ROM Biodiversity

ROM Biodiversity

Biodiversity means life.  It includes every living thing, from mosquitoes to rhinoceros to giant redwoods. Biodiversity also refers to the complex interactions among living things: it is the interconnected web of living systems, ranging from microscopic life on a single leaf of a tree to the ecosystem of a rain forest to the ecology of an immense region to the entire Planet. They are all their own systems. And they are all interconnected

ROM Biodiversity is a leading resource for understanding and conserving our natural world.

 

What's New

Category: Blog Post
Dr. Burton Lim (left) and ROM Biodiversity's Nicole Richards (right) walk along the Scarborough Bluffs waterfront en route to one of the three bat detectors. Photo by Filip Szafirowski

It’s been a hot summer, the sun is shining and the Scarborough Bluffs are standing tall above the Lake Ontario shoreline. But they might not be for long. The Scarborough Bluffs in Toronto’s east end are eroding at a rapid rate, increasing the likelihood of slope failure and damage to local species’ habitats. Although the cliffs have been eroding since the 1940s, the view from atop the Bluffs was too enticing to prevent people from further settling there.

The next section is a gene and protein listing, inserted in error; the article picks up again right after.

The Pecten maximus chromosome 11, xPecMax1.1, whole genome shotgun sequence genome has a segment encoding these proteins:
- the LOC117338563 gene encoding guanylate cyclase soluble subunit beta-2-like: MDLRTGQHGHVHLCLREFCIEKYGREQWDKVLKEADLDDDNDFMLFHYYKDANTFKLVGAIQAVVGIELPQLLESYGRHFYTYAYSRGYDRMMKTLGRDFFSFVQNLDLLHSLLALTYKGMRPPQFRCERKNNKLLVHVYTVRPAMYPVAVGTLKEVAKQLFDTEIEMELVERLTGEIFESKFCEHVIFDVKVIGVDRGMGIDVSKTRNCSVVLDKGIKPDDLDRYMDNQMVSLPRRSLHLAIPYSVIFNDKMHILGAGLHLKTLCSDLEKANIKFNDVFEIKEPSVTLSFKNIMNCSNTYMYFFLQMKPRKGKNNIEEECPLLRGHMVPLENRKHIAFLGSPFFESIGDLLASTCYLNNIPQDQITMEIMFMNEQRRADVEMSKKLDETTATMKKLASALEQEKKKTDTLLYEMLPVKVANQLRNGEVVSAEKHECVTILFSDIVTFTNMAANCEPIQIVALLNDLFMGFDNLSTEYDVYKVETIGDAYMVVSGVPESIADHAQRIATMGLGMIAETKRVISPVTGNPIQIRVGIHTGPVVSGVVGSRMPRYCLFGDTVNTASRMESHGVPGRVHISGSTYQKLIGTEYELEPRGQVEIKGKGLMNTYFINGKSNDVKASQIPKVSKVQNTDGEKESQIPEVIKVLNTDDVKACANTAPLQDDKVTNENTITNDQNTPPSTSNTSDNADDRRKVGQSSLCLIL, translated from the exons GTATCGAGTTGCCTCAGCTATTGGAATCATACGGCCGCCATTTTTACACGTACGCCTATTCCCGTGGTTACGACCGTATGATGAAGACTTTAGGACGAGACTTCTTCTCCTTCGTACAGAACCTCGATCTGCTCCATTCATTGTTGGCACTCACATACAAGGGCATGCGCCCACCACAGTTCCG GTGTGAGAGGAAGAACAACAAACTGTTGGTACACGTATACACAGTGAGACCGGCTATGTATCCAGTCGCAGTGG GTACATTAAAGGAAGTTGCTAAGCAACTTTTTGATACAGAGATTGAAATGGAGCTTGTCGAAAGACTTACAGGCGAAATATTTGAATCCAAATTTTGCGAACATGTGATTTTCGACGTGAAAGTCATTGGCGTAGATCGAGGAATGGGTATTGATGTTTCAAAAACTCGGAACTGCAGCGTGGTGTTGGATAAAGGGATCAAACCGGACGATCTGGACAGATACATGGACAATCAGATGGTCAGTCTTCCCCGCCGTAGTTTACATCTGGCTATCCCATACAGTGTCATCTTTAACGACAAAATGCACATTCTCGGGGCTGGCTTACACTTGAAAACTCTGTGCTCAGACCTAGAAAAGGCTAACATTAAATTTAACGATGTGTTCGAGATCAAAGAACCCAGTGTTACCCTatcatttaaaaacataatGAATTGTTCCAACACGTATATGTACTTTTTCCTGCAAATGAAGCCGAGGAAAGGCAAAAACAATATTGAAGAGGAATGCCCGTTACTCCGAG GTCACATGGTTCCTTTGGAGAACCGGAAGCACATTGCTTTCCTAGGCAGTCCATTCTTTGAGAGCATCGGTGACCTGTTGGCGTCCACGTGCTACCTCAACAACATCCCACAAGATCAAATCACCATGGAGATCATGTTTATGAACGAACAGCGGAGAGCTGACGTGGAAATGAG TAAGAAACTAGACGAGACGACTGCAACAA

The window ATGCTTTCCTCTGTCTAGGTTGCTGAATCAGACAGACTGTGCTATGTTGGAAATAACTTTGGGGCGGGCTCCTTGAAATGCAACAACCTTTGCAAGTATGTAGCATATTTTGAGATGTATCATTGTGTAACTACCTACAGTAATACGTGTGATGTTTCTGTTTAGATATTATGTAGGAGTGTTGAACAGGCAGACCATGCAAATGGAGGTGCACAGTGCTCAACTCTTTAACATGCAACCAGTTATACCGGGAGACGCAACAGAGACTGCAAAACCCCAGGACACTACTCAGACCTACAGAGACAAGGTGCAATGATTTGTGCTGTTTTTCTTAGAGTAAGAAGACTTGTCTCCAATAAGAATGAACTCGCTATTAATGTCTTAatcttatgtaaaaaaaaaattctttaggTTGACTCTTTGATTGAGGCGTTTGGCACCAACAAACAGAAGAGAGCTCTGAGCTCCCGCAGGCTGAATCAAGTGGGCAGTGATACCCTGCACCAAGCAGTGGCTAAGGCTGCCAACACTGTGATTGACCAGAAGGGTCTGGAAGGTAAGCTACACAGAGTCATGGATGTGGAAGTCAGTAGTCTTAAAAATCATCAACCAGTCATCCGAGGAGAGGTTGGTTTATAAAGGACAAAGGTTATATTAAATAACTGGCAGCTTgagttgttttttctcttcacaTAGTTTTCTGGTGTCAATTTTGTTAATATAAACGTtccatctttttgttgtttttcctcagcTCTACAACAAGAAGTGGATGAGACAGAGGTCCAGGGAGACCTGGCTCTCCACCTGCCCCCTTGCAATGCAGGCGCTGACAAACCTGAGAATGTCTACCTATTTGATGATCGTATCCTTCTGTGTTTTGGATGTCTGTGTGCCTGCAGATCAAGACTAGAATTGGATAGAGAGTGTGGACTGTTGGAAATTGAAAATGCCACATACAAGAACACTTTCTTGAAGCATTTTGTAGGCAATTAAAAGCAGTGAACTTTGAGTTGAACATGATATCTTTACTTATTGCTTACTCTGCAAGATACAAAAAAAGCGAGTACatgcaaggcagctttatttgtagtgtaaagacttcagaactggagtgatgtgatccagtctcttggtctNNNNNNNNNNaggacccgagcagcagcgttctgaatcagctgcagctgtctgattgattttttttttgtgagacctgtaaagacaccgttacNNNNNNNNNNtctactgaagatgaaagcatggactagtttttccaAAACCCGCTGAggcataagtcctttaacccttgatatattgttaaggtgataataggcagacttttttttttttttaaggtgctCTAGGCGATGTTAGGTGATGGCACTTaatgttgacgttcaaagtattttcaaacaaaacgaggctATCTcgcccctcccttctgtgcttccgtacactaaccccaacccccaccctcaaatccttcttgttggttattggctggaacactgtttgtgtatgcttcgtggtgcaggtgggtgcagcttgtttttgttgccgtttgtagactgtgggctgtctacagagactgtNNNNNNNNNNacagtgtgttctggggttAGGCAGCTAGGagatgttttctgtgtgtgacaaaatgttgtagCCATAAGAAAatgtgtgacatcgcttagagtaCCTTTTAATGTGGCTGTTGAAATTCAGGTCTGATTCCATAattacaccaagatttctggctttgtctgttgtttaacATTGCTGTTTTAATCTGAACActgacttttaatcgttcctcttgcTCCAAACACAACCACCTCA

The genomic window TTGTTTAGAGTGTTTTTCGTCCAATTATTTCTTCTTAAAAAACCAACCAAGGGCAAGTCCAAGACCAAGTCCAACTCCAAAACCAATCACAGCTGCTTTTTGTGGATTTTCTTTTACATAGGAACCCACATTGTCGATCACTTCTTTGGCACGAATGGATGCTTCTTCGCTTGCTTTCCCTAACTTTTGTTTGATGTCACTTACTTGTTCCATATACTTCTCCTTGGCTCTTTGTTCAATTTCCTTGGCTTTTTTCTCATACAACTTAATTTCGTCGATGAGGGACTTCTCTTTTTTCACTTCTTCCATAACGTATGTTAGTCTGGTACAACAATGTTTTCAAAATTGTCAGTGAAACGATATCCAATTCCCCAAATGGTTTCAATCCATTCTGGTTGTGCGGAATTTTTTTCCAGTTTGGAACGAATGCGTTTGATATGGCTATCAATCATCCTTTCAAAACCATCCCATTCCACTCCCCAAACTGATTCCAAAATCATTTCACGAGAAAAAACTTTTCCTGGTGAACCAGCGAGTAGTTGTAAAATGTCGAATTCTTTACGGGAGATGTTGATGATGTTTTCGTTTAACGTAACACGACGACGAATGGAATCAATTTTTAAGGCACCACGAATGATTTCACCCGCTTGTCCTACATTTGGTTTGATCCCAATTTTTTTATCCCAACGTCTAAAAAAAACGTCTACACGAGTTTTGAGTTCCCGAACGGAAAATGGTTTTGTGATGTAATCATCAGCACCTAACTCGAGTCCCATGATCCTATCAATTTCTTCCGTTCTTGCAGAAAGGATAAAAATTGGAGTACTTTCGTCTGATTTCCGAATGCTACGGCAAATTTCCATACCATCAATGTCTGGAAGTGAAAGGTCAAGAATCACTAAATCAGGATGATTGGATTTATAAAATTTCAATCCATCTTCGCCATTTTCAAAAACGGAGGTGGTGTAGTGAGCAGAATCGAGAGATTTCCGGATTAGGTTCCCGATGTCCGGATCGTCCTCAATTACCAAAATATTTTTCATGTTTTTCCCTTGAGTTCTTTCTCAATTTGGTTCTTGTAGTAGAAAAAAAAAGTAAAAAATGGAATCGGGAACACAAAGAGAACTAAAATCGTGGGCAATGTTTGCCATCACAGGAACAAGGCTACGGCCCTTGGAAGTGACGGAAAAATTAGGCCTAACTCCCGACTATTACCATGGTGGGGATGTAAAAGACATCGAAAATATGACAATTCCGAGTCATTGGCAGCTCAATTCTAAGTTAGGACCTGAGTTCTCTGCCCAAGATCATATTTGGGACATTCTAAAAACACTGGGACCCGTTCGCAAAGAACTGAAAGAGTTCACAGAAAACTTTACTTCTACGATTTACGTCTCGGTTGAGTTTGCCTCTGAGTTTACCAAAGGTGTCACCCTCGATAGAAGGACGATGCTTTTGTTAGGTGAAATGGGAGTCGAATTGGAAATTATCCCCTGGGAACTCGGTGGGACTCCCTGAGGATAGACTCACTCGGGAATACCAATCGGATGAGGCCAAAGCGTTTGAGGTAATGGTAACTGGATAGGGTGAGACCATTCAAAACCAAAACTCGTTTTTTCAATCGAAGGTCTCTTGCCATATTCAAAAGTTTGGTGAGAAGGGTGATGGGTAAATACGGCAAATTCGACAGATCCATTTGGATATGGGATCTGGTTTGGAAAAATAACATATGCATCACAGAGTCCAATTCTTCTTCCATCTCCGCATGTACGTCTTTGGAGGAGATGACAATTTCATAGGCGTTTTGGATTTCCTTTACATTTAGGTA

Category: Event
A Drawing from Nature student shows off his biodiversity inspired sketch, during the Wildlife Photographer of the Year Art Show last February.

Across cultures and throughout history, the natural world has been a source of endless artistic inspiration. Visit the ROM’s Asian, Egyptian, European, Wildlife Photographer of the Year and First Peoples galleries to discover how nature features in the art of these very different cultures.

Category: Event
A group of campers meets with Danielle Dufault, palaeo illustrator at the Museum.

Delve into the world of high-tech laboratories and fascinating field research. Visit working labs, conduct your own scientific studies, and head outdoors on collecting expeditions. Get hands-on experience with the current tools and technologies used in the fields of anthropology, palaeontology, conservation biology, botany, and zoology. The sky is the limit as you consider future discoveries in these exciting fields.